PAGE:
This explanation might have lifted Glass Guignol into a cloudless clarity, if I were the type of person who had gotten a PhD in performance studies, or even just felt comfortable using words like “performativity.”
Nevertheless, if Mabou Mines’s latest work as a whole remained elliptical to me, nearly everything in it also struck me as familiar.
As I’ve written before (most recently for HowlRound), I grew up on Mabou Mines, which Breuer, his wife Ruth Maleczech and several others founded in 1970 in the East Village, naming it after a coal mining town in Nova Scotia where they for some reason rehearsed their first original production, The Red Horse Animation. The first show of theirs I saw was a production of short plays by Samuel Beckett, full of strangely timed blackouts, odd dreamlike recitations, and bouts of nudity. What was going on was just outside my comprehension, the way a word can be on the tip of your tongue, but I was intrigued.
Then, in the 2003 production of Mabou Mines Dollhouse, an adaptation of Ibsen’s play, all the male characters were portrayed by actors under four-and- a-half feet tall, and all the women, who were close to six feet tall, had to crouch to enter into the literal doll’s house constructed to accommodate the men.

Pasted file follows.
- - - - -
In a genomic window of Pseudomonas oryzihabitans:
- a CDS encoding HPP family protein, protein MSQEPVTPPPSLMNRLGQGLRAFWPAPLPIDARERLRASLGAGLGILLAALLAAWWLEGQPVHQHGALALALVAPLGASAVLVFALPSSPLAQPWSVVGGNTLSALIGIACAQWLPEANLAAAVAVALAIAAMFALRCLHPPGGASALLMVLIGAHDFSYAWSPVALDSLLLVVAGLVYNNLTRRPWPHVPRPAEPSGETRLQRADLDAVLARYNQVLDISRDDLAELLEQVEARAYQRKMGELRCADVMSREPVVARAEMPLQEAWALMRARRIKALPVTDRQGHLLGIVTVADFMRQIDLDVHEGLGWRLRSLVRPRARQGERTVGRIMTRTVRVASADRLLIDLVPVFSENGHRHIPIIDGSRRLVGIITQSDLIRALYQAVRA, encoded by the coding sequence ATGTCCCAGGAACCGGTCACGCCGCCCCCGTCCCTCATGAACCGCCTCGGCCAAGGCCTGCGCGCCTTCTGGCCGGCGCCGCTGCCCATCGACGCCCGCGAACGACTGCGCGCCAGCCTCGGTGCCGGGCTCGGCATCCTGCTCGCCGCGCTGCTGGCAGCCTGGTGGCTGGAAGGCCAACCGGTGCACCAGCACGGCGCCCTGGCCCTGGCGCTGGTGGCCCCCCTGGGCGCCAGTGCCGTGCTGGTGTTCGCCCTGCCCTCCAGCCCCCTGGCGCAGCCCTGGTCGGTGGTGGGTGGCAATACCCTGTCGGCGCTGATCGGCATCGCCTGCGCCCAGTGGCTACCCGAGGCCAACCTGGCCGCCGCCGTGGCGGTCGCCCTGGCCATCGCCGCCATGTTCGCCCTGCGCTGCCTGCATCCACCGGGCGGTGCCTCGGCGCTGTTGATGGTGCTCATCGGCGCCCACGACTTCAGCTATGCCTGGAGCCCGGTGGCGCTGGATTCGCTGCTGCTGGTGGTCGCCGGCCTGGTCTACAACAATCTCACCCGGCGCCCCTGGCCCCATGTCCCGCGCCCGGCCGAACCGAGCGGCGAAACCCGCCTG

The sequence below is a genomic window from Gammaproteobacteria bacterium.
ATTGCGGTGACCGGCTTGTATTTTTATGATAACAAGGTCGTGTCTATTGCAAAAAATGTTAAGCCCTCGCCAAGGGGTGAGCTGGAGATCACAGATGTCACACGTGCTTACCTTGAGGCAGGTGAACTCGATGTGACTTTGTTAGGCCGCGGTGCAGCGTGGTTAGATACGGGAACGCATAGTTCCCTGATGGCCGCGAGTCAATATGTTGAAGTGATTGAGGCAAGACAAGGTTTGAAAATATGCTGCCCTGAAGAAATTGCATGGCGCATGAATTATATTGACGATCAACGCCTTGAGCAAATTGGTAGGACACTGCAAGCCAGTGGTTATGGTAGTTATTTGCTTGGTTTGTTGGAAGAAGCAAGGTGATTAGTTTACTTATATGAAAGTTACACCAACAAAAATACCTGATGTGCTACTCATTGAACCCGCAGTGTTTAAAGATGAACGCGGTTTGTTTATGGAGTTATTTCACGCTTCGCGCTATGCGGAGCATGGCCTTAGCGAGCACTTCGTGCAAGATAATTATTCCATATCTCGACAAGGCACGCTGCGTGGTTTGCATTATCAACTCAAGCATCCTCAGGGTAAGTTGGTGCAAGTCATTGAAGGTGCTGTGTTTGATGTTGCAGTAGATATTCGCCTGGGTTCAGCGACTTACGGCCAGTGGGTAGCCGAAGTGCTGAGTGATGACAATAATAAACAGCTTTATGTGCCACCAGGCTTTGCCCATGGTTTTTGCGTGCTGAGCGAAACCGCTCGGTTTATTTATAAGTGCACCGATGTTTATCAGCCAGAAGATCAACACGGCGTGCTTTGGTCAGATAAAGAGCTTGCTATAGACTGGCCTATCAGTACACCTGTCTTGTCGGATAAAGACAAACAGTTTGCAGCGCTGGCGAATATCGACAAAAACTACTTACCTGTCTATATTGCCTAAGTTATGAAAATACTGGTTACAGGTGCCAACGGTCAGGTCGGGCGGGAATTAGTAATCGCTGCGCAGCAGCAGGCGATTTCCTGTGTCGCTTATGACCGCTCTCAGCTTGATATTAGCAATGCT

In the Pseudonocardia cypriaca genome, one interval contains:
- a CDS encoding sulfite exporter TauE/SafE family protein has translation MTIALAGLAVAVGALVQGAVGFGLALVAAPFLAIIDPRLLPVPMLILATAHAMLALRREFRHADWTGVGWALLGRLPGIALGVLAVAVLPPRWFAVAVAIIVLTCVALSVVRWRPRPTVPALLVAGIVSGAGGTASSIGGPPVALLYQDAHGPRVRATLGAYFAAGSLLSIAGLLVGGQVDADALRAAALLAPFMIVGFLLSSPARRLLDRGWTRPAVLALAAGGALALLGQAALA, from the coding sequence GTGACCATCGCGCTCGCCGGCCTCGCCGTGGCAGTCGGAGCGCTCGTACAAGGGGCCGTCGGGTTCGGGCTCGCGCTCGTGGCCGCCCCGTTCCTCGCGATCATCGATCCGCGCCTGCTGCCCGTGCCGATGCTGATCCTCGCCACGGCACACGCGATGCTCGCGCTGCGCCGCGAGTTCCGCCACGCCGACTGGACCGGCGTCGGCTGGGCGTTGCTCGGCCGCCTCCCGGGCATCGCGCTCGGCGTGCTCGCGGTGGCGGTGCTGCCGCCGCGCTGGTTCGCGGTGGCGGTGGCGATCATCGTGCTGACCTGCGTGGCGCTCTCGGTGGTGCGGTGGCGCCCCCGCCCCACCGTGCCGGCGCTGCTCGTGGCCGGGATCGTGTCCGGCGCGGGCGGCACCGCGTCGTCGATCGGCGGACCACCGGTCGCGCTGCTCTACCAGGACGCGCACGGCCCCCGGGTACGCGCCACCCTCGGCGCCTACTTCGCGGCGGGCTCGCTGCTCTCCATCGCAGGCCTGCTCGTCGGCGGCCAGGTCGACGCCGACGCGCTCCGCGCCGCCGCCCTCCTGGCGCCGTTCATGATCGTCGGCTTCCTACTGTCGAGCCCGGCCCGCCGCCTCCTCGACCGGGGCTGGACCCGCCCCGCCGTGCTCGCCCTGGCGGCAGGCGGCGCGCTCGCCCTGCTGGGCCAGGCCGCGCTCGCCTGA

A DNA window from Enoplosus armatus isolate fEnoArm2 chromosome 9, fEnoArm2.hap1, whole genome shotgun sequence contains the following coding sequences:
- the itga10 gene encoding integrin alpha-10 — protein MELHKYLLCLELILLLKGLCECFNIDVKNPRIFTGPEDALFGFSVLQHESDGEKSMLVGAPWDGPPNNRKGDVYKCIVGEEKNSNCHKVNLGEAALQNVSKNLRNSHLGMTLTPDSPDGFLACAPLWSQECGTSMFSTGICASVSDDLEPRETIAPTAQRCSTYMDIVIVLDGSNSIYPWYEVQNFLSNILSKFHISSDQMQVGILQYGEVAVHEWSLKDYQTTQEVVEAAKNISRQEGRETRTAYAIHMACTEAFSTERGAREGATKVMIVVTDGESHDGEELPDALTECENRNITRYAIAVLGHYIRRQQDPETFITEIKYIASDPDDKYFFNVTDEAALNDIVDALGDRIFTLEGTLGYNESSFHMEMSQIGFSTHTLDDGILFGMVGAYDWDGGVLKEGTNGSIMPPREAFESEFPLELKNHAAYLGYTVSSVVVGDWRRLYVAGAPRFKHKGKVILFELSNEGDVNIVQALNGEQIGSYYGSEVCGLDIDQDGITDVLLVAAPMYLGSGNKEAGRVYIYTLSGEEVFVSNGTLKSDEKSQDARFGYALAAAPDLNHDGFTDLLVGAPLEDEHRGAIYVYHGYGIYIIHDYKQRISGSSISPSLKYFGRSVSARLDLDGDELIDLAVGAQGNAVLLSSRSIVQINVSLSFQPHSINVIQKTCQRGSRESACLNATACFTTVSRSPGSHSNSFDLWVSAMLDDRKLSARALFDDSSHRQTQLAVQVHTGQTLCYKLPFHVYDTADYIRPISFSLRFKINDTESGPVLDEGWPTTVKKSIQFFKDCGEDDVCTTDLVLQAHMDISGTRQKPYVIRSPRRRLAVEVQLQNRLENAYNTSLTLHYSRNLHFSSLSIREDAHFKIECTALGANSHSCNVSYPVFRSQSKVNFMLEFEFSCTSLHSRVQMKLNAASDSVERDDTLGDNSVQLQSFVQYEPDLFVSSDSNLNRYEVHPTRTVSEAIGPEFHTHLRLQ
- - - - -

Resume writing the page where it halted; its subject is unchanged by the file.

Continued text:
Maleczech, who died four years ago, apparently never liked the term experimental theatre; experimental, she said, “makes it sound like you don’t know what you are doing.”
The “you” she is talking about, of course, is herself, and the other theatre artists. As an audience member, I have to admit that I don’t always know what they are doing in Glass Guignol—their main effort seems to be to explore the line between reality and imagination. As with their previous experiments, however, there are moments that stick with me. Many of them are visual, but then there were the headline-like excerpts from the harsh reviews that Williams received late in his career, recited by both Shelley and Byron:
‘Sicker than necessary.’— the New York Times
‘Played out?’—Life Magazine
And then Maude Mitchell gives herself a monologue about cockroaches, prompted by the observation that they are immune to radiation and so are destined to outlive human beings: “After some centuries, there’s going to be cockroach actors and actresses and cockroach playwrights and cockroach artist management and—cockroach audiences...”
Is this an optimistic or pessimistic prophecy?
In any case, the more immediate future is looking up for the human members of Mabou Mines and their friends and associates, in their theatre in the newly renovated 122 Community Center (122CC), formerly Public School 122, on 9th Street and 1st Avenue. After Glass Guignol, there will be a ribbon cutting, and then something approaching a full season, including a new program entitled “SUITE/Space” to showcase “artists from historically underrepresented communities, who share Mabou Mines’s commitment to breaking new ground in form and content.”
Jonathan Mandell’s NewCrit piece usually appears the first Thursday of each month. See his previous pieces here.